Addiction Intervention

addiction intervention

What is Addiction Intervention?

Having a loved one with an addiction to any substance can be scary, frustrating and leave you feeling hopeless. It does not have to stay that way, however. There can be ways that with the help of an addiction intervention strategy, that you can help motivate the addict with the substance use disorder to seek help and treatment.

Now motivate is the key to an addiction intervention. Having a addict with a substance use disorder motivated with their treatment will increase the chances of success and sobriety at the end of the treatment. The addict has to want to do it and have a reason to get healthy. One of the goals of an intervention is to help motivate them and not about forcing or bullying them into treatment. Pushing someone into treatment is not as helpful as inspiring them.

A loved one can help set this up by talking with a counsellor or an addiction treatment agency. Having a neutral, compassionate and trained individual to help guide this process and be there for the person you are worried about can be calming and help keep this productive and helpful. An addiction intervention can become a shouting match leaving everyone defensive, which is common among families with someone who is addicted, so keeping it moving in productive ways may require outside help.

How addiction intervention works

While there is no set script to follow, there are some guidelines to follow that can help make this more successful. The goal of an addiction intervention is to help motivate the addict to seek treatment and to have those options readily available to them.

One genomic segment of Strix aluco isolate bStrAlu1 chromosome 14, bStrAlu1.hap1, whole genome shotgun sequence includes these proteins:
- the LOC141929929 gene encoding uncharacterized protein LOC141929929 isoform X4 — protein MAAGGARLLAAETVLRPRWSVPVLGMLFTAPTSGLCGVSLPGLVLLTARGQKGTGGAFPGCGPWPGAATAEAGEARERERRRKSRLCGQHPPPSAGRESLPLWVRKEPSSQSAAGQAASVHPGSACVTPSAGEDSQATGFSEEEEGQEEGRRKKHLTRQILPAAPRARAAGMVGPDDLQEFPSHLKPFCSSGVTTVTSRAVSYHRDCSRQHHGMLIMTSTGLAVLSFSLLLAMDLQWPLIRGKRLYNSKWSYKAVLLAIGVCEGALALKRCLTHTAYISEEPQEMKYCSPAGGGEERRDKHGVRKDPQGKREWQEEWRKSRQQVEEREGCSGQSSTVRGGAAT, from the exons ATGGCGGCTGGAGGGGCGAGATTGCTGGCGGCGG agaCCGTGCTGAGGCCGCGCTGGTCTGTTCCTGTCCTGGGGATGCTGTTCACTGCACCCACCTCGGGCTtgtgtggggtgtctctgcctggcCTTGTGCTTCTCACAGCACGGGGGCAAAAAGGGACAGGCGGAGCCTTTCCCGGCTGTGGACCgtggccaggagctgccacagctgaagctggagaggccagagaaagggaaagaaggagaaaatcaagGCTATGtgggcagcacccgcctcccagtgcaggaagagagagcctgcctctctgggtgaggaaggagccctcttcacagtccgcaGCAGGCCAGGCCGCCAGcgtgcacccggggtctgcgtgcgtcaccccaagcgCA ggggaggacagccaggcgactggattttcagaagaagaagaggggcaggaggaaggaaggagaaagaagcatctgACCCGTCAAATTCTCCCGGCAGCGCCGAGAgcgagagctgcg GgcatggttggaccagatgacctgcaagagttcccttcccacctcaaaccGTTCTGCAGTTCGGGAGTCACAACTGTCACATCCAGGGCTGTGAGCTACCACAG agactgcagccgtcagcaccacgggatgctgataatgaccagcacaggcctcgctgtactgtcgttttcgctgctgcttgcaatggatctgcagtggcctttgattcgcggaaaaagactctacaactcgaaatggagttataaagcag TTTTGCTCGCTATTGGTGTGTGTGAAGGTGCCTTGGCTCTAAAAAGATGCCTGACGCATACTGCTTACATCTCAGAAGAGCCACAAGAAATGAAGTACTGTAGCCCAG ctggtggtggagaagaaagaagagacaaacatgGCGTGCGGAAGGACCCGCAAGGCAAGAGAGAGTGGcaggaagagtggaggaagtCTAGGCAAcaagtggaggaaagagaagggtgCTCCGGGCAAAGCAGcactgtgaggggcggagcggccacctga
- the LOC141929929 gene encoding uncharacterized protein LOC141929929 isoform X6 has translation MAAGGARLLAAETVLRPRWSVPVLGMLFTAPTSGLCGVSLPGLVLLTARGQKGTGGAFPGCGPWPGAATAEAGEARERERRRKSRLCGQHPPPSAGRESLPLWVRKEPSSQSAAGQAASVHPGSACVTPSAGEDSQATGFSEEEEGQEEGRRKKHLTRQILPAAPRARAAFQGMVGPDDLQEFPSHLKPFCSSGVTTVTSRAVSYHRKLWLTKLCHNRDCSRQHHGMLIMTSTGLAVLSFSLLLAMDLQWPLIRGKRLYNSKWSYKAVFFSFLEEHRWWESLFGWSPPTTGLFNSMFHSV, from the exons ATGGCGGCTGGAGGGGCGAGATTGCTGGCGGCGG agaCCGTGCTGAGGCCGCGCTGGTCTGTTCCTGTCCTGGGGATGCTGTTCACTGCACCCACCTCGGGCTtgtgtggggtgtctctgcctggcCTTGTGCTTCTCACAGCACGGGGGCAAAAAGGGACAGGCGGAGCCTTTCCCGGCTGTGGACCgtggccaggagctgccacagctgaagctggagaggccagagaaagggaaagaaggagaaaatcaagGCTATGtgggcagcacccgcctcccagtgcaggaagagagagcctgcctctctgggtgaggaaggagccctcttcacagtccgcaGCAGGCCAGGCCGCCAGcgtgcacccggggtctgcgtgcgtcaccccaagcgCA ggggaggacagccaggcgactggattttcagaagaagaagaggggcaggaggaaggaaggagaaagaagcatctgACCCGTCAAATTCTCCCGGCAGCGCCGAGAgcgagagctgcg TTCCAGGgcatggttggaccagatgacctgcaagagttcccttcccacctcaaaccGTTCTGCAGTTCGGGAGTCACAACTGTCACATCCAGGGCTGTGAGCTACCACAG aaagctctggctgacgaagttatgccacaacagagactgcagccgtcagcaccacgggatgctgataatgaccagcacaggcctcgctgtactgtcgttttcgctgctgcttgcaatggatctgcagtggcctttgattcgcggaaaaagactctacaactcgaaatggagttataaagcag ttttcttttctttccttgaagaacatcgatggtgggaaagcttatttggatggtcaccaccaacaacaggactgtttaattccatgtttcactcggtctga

Gather all of the people that are worried about the individual’s behaviour and substance use. While this may seem like they are all coming together against the person with the disorder, the tone of the intervention should be one of love, compassion, concern and above all else nonjudgmental attitude.

Choosing a good time and place can set an addiction intervention up for success or failure. Keep it neutral and comforting, so there are no inherent conflicts with the person with the disorder. If the addict has a problem with a time or place, then they are already primed to be defensive and agitated.

Do not try to end the intervention by forcing them to go into treatment. Lay out what you have to say, the problems you see and the consequences for whichever choice they make, to continue using or to seek a healthier way and go into treatment. It is helpful to have these statements prepared and written down in advance. In the heat of the moment, it can be easy to forget things, or worse to fall under pressure.